Still about 30-40% higher than 1999-2009 average.
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Relief due to fuel and fertilizer
price declines
70
Key U.S. Farm Sector Variable Costs
$US Expense (billions)
60
50
Fertilizer
40
Fuel
Pesticide
30
Seed
20
10
0
2006
2007
2008
2009P
2010F
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Divergent fortunes for two big
drivers – livestock and crops
Farm Cash Receipts
200
180
Crops
Livestock
160
-3.6%
$US billion
140
120
+9.7%
100
80
60
40
20
0
2005
2006
2007
2008
2009P
2010F
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Market volatility has receded; but
still remains historically elevated
CBOT Corn Volatility, 2000-2009
CBOT Soybean Volatility, 2000-2009
70
700
60
1900
60
1700
55
50
1500
40
400
30
300
40
1100
35
900
30
700
25
500
20
200
100
Jan 00
US¢ / bushel
500
45
1300
50
% Volatility
US¢ / bushel
600
10
Jan 01 Jan 02 Jan 03 Jan 04
CBOT Corn Price
Jan 05 Jan 06 Jan 07 Jan 08
30 Day Hist. Volatility
Jan 09
Long-term Avg. Volatility
20
300
15
100
Jan 00
10
Jan 01
Jan 02
Jan 03
CBOT Soybean Price
Jan 04
Jan 05
Jan 06
60 Day Hist. Volatility
Jan 07
Jan 08
Jan 09
Long-term Avg. Volatility
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% Volatility
800
Farmers on average have strong
equity and are reasonably well
positioned to weather the downturn
Total debt
Equity
DRCU
2500
100%
90%
2000
80%
70%
1500
60%
50%
1000
40%
30%
500
20%
10%
0%
1984
1985
1986
1987
1988
1989
1990
1991
1992
1993
1994
1995
1996
1997
1998
1999
2000
2001
2002
2003
2004
2005
2006
2007
2008
2009P
2010F
0
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However those that have used debt to build scale without achieving rapid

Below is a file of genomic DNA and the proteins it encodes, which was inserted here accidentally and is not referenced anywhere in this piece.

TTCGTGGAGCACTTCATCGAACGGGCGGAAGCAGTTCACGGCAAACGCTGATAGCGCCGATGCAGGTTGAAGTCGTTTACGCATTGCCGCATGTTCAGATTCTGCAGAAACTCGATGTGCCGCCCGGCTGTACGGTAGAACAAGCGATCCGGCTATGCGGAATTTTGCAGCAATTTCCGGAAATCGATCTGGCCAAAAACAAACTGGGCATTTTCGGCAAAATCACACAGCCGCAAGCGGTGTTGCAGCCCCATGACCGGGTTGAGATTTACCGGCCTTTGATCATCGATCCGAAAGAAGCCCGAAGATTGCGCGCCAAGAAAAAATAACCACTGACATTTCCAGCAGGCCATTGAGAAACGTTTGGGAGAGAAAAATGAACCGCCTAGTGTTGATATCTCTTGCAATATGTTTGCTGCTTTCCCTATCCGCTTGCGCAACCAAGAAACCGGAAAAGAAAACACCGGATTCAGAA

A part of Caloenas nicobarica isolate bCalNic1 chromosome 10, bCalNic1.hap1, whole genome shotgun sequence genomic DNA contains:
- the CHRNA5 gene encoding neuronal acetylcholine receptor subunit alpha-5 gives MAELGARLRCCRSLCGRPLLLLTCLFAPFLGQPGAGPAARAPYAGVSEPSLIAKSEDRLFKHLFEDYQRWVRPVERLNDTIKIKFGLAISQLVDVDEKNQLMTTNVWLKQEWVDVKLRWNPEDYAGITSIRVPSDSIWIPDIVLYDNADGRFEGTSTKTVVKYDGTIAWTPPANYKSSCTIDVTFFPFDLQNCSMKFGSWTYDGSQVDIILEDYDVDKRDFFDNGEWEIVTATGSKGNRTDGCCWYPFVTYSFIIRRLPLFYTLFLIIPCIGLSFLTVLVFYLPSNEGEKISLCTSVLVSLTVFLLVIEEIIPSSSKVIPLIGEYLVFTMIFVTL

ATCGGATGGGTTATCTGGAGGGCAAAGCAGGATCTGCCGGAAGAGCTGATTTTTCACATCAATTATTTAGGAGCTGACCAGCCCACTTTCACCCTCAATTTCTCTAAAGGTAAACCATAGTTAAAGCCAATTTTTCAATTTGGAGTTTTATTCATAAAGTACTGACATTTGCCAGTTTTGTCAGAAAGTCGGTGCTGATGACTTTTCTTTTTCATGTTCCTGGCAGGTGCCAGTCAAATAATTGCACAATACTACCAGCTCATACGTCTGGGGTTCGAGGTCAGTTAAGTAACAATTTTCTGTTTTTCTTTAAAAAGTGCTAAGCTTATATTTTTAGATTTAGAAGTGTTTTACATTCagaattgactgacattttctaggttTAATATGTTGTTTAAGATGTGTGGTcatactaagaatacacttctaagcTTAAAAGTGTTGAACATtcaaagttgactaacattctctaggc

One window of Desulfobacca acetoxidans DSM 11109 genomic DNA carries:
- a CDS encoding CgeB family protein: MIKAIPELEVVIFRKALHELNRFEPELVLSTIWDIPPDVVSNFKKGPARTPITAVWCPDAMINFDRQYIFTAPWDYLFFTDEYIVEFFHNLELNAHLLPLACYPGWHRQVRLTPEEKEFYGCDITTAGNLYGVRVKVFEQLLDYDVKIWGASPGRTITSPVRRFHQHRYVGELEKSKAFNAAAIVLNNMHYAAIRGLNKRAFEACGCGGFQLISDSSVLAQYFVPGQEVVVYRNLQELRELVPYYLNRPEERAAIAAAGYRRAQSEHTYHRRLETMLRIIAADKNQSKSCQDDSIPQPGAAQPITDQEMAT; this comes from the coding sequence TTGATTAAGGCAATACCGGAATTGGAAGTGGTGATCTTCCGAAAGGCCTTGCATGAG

productivity growth in recent years are facing an uncertain future with
returns unlikely to rebound quickly and uncertain lenders much tougher
on covenants going forward!
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Conclusions
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Agriculture not a bad place to be in the GFC – in relative
terms
2010 will see a slow and unsteady recovery in the global
economy which will be tested by mid year as govt stimulus
wears off, inventory cycle recedes and unemployment
growth lags!
Moderating costs will help both crops, meat and other
sectors improve returns despite the soft demand
environment in 2010
Volatility a factor for all farmers going forward – possibly
new ways to look at risk in the supply chain will be
necessary – partnership v’s adversarial??
Crystal ball is cloudy for everyone – only answer is to is to
eliminate catastrophic risk, remain flexible, eliminate
unnecessary costs and enhance productivity consistently and
diligently
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Thank you
The World’s Leading Specialist Food and Agribusiness Bank
Rabobank International